These violent delights have violent ends — and that's just how Westworld finished off its first season. HBO's mind-bending new sci-fi drama saw itself out on Sunday, December 4, in a hail of bullets and bloodshed, as the robot hosts of the titular theme park awakened to their destiny. Connections were revealed, AI consciousness was achieved, new mysteries were teased and at least one human finger was bitten off over the course of the series' extended, 90-minute season finale. Below, we've rounded up five key moments.
From Billy the kid to the Man in Black
Savvy fans called this one well in advance of the big reveal, but it was still a major moment: the official confirmation that sweet William (Jimmi Simpson) and the creepy Man in Black (Ed Harris) are one and the same. After his transformative first visit to the park (in which he ultimately murdered approximately one million robots), William became its major shareholder, leading him to 30 years of visits that culminated in his final, obsessive search for the maze.
But the problem — as Westworld's hosts repeatedly tried to tell him, bless their little android hearts — is that the maze wasn't meant for William. In fact, it wasn't meant for people at all.
Dolores at the center of the maze
The maze is meant for one thing, and one thing only: to lead the robots, specifically Dolores (Evan Rachel Wood), on a journey inward toward consciousness. Arnold (Jeffrey Wright) created it to test her, and he wanted to abort the park's opening when he realized that his creation was, for all intents and purposes, alive. When Ford (Anthony Hopkins) refused, Arnold tried to sabotage Westworld by merging Dolores' story line with one belonging to a new narrative, one in which a character named "Wyatt" massacred every host in the park.
With the help of Teddy (James Marsden), Dolores killed them all, and then killed Arnold — who thought that a human death would seal the park's fate. Which it did, sort of. It just took 30 years, while Dolores located the thing everyone comes to Westworld to find: herself. Robot consciousness achieved, y'all.
Maeve's great escape
Meanwhile, Dolores wasn't the only one breaking out of her loop and into uncharted territory. Maeve (Thandie Newton) executed her escape plan — while Hector (Rodrigo Santoro) and Armistice (Ingrid Bolsø Berdal) executed … well, everyone else. (RIP, Mister Necro-perv.) With help from Felix (Leonardo Nam), Maeve made her way out of the labyrinthine Delos complex and onto the train.
Freedom? Well, maybe not. For one thing, it seemed that Maeve's great escape was actually yet another script written into her code (by Ford, maybe). But for another, the train left without her on it — while Maeve made the surprise decision to turn back in search of her daughter from a previous narrative. Free will, or just a narrative twist?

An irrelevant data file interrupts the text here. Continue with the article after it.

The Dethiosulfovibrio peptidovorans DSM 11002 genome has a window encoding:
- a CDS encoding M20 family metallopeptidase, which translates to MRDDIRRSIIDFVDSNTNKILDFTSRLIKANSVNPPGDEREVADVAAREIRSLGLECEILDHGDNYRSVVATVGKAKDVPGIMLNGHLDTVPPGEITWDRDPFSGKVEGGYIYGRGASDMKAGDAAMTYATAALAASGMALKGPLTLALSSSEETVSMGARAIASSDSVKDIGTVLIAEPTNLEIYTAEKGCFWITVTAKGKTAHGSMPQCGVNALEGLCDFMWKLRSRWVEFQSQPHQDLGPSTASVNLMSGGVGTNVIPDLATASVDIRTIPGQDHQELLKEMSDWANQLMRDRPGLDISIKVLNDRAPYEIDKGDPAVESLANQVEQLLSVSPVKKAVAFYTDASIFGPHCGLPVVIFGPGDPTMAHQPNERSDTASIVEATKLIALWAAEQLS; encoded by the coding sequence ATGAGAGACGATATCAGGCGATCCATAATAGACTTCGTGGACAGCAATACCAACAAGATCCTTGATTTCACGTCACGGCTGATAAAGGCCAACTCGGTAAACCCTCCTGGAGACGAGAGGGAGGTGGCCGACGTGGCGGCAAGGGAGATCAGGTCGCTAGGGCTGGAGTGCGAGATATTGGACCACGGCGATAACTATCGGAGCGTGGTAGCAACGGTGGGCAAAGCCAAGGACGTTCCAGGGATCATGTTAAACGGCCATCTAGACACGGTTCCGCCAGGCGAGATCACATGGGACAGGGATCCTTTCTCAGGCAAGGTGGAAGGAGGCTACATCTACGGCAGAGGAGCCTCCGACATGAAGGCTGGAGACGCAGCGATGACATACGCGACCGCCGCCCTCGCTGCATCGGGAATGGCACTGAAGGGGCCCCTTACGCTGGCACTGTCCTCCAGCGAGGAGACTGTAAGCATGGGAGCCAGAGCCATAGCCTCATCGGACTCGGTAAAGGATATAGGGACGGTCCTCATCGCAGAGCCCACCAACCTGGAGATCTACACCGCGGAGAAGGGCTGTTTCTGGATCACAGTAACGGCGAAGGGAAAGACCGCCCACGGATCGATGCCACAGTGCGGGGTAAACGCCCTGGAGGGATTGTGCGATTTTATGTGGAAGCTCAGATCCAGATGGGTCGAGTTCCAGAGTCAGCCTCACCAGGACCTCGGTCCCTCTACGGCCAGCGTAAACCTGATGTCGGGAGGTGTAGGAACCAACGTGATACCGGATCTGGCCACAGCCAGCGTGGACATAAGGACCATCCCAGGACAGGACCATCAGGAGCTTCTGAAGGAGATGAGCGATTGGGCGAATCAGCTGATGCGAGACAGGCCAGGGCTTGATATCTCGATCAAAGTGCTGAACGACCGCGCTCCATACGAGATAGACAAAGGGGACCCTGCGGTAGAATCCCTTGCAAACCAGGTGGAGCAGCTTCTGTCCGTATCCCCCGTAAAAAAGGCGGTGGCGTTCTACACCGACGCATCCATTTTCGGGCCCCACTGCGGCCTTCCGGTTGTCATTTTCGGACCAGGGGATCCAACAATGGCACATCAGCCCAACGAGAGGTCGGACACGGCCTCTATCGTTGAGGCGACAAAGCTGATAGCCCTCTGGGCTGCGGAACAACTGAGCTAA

A whole new world
Apart from its shocking final scene, the biggest WTF moment in the finale came as Maeve and her comrades escaped through the Westworld complex — and stumbled into the lab for another world that was decidedly non-West.
Between the "SW" logo and the robots with katanas and kabutos, it appears that the Delos umbrella also includes an ancient Japan-themed park called Samurai World — and Lord knows how many others. Either way, we won't know the truth until season 2. Until then, all we have is Felix's stammered explanation: "It's complicated."
These violent delights have violent … beginnings
And finally, the shocking denouement: The nature of Ford's mysterious new narrative was revealed at last — along with the reason why he needed basically every host in the park to participate. At a black-tie gala celebrating the new story line, Ford told the crowd that this would be a tale taking place "in a time of war," centering on "the birth of a new people and the choices they will have to make."
And how did this story begin? With the freshly conscious Dolores stepping up behind the Westworld creator and putting a bullet through his head — as an army of awakened robots emerged, guns blazing, from the darkness. Cue the screaming and panic (except from the Man in Black, who looked absolutely delighted as a host's bullet hit him in the arm). And cue the end credits: Whoever emerges victorious in the battle for Westworld, we won't find out until season 2.
Tell Us: What did you think of the shocking finale?
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